Travel tips for Ireland

This guest post was written by our favorite French expatriate, Julie Duran-Gelleri. Julie has lived in several different countries around Western Europe, so we asked her for some travel tips in some of her previous homes. She currently resides in Ireland, although her travels and life may take her elsewhere in the coming years.
Ireland might be the European country that is closest to the US in terms of culture. Not only do they speak English, but customs and habits won’t feel as foreign as elsewhere in Europe.
Image by The Library of Congress via Flickr
If renting a car, be aware that you have to drive on the left side of the road, as in England. Main roads and motorways are in a very good state, but smaller roads in the countryside will be narrow and bumpy, so drive carefully.
Bring a heavy-duty rain jacket. Ireland’s national color is green for a reason: the landscape is so verdant because it rains a lot, often, sometimes heavily. An umbrella might not be very useful, as the wind, especially on the Atlantic coast, can be very strong.
In restaurants, try Irish salmon or roast lamb, or the traditional Irish stew. Irish breakfast consists of eggs and bacon, baked beans, potato patties and blood sausage. Most B&Bs will also offer continental breakfast: yogurt, cereals, ham and cheese.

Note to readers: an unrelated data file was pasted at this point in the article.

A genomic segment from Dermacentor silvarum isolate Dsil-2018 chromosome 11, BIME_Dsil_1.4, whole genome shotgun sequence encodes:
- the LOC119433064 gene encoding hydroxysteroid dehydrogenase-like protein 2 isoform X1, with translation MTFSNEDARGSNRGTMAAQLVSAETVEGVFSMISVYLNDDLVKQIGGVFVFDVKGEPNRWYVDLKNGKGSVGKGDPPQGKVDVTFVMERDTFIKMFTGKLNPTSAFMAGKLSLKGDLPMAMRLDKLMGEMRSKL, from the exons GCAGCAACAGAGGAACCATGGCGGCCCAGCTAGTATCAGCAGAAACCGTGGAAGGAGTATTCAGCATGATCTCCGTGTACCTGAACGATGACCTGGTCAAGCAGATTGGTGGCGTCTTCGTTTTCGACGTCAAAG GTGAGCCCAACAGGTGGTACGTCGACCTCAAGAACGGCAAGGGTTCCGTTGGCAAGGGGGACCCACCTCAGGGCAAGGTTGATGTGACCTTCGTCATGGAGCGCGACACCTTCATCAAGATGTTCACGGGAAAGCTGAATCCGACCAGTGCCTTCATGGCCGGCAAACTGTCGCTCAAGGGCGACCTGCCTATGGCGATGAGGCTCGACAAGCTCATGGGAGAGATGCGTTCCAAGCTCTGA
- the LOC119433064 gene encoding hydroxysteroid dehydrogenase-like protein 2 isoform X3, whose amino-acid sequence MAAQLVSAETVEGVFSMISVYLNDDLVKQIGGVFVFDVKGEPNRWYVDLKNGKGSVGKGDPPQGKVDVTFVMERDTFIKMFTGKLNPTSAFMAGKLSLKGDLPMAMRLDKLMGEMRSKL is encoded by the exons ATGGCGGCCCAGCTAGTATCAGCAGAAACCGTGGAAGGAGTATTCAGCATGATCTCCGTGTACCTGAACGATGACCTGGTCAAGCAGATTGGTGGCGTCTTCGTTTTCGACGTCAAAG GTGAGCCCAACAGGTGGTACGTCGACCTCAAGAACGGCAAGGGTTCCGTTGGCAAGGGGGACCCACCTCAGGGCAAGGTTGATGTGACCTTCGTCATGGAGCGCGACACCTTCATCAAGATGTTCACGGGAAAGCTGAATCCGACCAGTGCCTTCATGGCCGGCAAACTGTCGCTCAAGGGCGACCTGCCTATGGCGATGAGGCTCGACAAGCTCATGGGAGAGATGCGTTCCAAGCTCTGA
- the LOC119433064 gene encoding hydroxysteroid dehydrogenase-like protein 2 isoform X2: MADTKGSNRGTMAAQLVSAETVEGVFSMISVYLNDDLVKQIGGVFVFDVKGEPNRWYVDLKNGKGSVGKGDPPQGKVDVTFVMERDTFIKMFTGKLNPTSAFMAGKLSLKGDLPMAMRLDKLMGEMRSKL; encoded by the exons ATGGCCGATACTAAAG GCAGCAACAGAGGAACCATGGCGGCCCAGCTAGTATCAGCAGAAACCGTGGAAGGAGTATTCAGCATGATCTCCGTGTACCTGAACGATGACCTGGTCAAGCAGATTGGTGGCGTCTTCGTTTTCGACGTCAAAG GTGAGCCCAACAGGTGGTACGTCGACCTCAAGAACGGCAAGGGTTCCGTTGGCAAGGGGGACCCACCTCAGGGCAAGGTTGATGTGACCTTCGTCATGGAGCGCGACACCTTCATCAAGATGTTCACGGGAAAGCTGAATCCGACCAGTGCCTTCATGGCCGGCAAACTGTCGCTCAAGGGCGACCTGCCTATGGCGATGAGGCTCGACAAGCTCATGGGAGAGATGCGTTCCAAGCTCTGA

You will, of course, visit several pubs during your stay. The Irish are famous for drinking a lot, so if you don’t drink at all that might take a little bit of explaining… If going to the pub with Irish friends, you will be asked “What are you drinking?” and each participant is expected to pay for a round of drinks.
The pub is often the hub of social life. Don’t be afraid to strike up a conversation with a stranger, people are very open and friendly, and love a good story or joke. But if there is live Irish music, absolute silence is in order as a mark of respect to the musicians, especially the singers!
If you run into any kind of trouble, just ask for help. Irish people are deservedly famous for their hospitality. Customer service might be less spectacular than in the States, but share your problem with a member of staff and you will be told “I’ll see what I can do.” Usually your problem will be solved in a matter of minutes.
Ireland is very welcoming to visitors, so don’t worry – “Ah, you’ll be grand!”
Ireland boasts quite a few famous writers: James Joyce, Oscar Wilde, William Butler Yeats, Bram Stoker, George Bernard Shaw were all native to the Emerald Isle.
You could try Memoir, by John McGahern, and The Field, by J.B. Keane, for a grim naturalistic account of life in rural Ireland in the forties and fifties.
To cheer you up and show you the brighter side of Ireland, read Under the Duvet by Marian Keyes for some brilliant Irish humour.
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